ODHS, the licensing authority for Oregon's Nursing Facilities, is required to conduct a rigorous analysis of the state of Nursing Facility utilization in Oregon. Information will be analyzed for state licensed skilled Nursing Facilities by geographic area within the state and where possible will examine licensed capacity, occupancy rates, length of stay, payer and quality. This information will provide a landscape of Nursing Facilities in Oregon to be used by local and statewide planners and policymakers for long-term care services, staffing and facilities. The research team will analyze data from multiple sources and present findings to ODHS in annual reports based on the State Fiscal Year. ODHS will publish the findings for leadership, stakeholders, the advocate community and the public.

  The State of Nursing Facilities in Oregon

Health Care Workforce Needs Assessment

 

Funded by the Oregon Health Authority (OHA), $150,000 for one year

Led by PI Tao Li, Associate Professor

The overall goal of the proposed project is to assess the needs for Oregon’s health care workforce. The objective is to produce a report in accordance with House Bill 3261, which requires an assessment of Oregon’s health care workforce needs and a biennial report to the legislature. This assessment builds on previous reports and will provide new information and analysis to examine the workforce needs facing Oregon. The investigators will focus analyses on diversity and capacity of Oregon’s health care workforce, barriers for people of color in the health care workforce, impacts of COVID-19 on health care providers and facilities, progress in telehealth, and any specific issues and recommendations by specialty. The OHA will publish the findings and make them available to the Oregon Legislature, stakeholders, the advocate community and the public.

  Health Care Workforce Needs Assessment

Proteomic and peptidomic profiling of donor human milk after high-pressure processing and dynamic in vitro digestion simulating the preterm infant

 

Funded by the International Society for Research in Human Milk and Lactation, $100,000 for one year

Led by PI David Dallas, Associate Professor, and Michael Pitino, Postdoctoral Fellow

Mentored by Dr. Dallas, Dr. Pitino will study how Holder pasteurization affects bioactivity of the released peptides. Using sensitive mass spectrometry techniques, the investigators will determine the extent to which processing, both conventional (Holder pasteurization) and alternative (high-pressure processing), affects: 1) the survival of intact human milk proteins, 2) the abundance, diversity and timing of the release of human milk protein-derived peptides, and 3) the corresponding predicted bioactive functions, prior to, during and after digestion using an in vitro model to simulate digestion of the preterm infant. Understanding how high-pressure processing impacts protein digestion is vital in understanding how this processing could improve the quality of milk for infants.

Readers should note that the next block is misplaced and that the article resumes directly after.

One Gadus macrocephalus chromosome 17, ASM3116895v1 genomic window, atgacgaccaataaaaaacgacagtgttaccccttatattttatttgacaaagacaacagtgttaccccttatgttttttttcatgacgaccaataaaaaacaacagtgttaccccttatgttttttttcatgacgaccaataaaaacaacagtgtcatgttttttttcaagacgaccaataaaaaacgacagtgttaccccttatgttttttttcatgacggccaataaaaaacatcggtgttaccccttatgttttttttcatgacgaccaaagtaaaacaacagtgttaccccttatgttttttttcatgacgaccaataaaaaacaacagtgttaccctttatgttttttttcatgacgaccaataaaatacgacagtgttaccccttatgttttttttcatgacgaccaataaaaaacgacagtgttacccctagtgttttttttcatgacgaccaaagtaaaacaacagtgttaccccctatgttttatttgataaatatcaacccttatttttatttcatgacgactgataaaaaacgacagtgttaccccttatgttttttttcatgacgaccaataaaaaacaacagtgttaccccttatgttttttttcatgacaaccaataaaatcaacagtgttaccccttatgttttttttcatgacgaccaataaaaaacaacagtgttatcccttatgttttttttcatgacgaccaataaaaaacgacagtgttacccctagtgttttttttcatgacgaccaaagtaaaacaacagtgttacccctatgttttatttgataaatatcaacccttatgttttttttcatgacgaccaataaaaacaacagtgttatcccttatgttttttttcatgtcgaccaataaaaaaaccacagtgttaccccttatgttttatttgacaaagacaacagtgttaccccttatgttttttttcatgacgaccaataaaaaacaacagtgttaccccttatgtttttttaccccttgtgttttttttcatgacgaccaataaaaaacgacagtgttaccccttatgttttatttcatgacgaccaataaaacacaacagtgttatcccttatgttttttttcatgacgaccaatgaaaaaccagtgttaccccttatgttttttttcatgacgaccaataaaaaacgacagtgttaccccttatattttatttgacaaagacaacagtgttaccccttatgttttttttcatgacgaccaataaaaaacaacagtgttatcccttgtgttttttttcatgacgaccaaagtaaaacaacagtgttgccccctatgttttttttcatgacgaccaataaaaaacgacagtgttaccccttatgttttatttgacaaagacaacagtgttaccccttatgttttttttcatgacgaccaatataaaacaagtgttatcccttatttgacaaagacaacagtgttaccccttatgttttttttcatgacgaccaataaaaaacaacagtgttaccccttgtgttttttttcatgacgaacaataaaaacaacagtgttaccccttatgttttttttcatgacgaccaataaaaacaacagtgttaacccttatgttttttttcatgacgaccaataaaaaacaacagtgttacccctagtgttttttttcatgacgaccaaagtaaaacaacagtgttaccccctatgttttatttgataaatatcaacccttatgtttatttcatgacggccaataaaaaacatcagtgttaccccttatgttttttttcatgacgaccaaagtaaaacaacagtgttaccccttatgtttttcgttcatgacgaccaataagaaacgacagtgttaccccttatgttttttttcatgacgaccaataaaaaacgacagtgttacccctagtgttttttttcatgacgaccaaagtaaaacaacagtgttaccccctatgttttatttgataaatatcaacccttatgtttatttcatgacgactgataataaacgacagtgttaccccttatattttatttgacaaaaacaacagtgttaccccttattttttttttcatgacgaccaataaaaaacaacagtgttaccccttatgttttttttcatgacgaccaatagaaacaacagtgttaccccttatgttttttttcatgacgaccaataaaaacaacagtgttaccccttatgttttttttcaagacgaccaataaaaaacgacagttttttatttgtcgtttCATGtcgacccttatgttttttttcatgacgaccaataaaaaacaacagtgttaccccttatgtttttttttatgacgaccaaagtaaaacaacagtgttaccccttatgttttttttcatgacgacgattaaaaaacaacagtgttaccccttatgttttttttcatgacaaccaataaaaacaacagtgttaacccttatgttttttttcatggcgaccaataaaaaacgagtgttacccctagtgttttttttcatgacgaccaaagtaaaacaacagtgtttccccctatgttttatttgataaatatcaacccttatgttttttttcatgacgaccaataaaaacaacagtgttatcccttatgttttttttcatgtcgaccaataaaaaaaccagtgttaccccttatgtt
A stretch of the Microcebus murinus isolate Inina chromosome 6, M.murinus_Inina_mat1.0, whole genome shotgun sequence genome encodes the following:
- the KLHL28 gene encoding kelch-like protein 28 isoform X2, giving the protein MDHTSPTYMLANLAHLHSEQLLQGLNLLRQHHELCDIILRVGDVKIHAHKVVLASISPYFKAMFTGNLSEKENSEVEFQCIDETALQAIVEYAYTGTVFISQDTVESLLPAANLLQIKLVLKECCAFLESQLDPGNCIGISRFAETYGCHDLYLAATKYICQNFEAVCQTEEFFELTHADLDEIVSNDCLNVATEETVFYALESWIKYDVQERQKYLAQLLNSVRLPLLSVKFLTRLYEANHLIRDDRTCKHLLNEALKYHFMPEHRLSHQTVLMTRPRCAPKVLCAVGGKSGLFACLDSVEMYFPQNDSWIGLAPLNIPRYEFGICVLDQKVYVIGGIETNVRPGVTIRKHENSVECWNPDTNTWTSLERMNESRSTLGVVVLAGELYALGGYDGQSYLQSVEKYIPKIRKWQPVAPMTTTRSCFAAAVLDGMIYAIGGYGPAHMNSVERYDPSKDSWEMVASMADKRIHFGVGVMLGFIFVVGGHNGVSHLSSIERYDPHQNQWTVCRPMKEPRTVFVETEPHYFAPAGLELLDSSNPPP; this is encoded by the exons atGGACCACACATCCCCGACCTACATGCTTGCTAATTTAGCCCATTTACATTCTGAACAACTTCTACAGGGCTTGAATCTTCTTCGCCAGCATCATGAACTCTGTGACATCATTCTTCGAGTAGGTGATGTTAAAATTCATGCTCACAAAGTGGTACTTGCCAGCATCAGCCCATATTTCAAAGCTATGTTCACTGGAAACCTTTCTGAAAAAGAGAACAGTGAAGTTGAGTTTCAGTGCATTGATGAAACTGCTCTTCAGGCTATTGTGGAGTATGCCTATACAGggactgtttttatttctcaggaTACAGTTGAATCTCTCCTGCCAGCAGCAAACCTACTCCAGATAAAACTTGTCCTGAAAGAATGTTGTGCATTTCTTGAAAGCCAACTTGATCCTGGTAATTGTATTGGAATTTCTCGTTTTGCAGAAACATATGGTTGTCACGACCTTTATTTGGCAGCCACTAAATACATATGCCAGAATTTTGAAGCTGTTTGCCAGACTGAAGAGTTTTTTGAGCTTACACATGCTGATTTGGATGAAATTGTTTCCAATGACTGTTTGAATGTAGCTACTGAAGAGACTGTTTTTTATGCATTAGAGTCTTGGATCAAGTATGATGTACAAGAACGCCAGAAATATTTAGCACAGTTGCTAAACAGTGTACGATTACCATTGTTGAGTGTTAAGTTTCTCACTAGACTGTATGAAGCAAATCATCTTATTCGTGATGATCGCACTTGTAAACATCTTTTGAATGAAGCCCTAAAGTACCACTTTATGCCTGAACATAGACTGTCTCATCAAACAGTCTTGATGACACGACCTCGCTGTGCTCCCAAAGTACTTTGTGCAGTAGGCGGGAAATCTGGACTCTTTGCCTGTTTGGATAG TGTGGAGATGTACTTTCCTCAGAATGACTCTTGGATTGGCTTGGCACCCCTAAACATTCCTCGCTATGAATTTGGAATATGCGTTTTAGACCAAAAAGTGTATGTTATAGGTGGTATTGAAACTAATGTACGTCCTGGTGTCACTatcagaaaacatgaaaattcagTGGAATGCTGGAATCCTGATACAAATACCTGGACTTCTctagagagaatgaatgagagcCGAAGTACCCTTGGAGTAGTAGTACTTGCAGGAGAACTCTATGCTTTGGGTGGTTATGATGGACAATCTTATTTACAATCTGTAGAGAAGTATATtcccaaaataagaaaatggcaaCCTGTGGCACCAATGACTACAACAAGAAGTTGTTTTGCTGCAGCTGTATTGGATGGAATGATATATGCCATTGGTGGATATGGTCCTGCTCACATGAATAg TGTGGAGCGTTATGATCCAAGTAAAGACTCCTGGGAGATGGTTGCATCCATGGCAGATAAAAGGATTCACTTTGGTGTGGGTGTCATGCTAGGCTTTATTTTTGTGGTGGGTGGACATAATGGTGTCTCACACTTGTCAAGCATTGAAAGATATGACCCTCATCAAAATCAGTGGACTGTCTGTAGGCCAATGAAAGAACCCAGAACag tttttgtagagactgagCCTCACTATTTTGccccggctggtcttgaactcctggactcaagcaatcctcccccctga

The Dallas Lab

Mental Health: Burnout and Intent to Leave the Profession Among Athletic Trainers Working in NCAA Power-5 Settings

 

Funded by the Pacific-12 Conference, $75,971 for one year

Led by PI Mark A. Hoffman, Professor

Previous research has documented that athletic trainers have faced, and continue to face, a unique set of challenges to their mental and social well-being throughout the course of the COVID-19 pandemic. The proposed research quantifies burnout among NCAA athletic trainers who provided care during the pandemic and examines whether burnout among these individuals has impacted their intentions to leave the profession.

  Sports Injury Prevention Research Group

Recess Reboot: An Exploration of Playworks Pro in Elementary Schools

 

Funded by the Playworks Education Energized, $75,000 for 1 year

Led by PI William Massey, Associate Professor

This project will explore the Playworks Recess Reboot program in the Pacific Northwest. The study will focus on three elementary schools that are newly implementing Playworks Recess Reboot in the 2022-23 school year. The overall goal of the study will be to explore the ways Playworks Recess Reboot program affects school recess. The project will determine the facilitators and the barriers to sustaining the implementation of reboot services. The project will also examine the sustainability of reboot services during the school year and determine what follow-up training and services are needed.

  Psychosocial PhysicaL ActivitY (2PLAY) Laboratory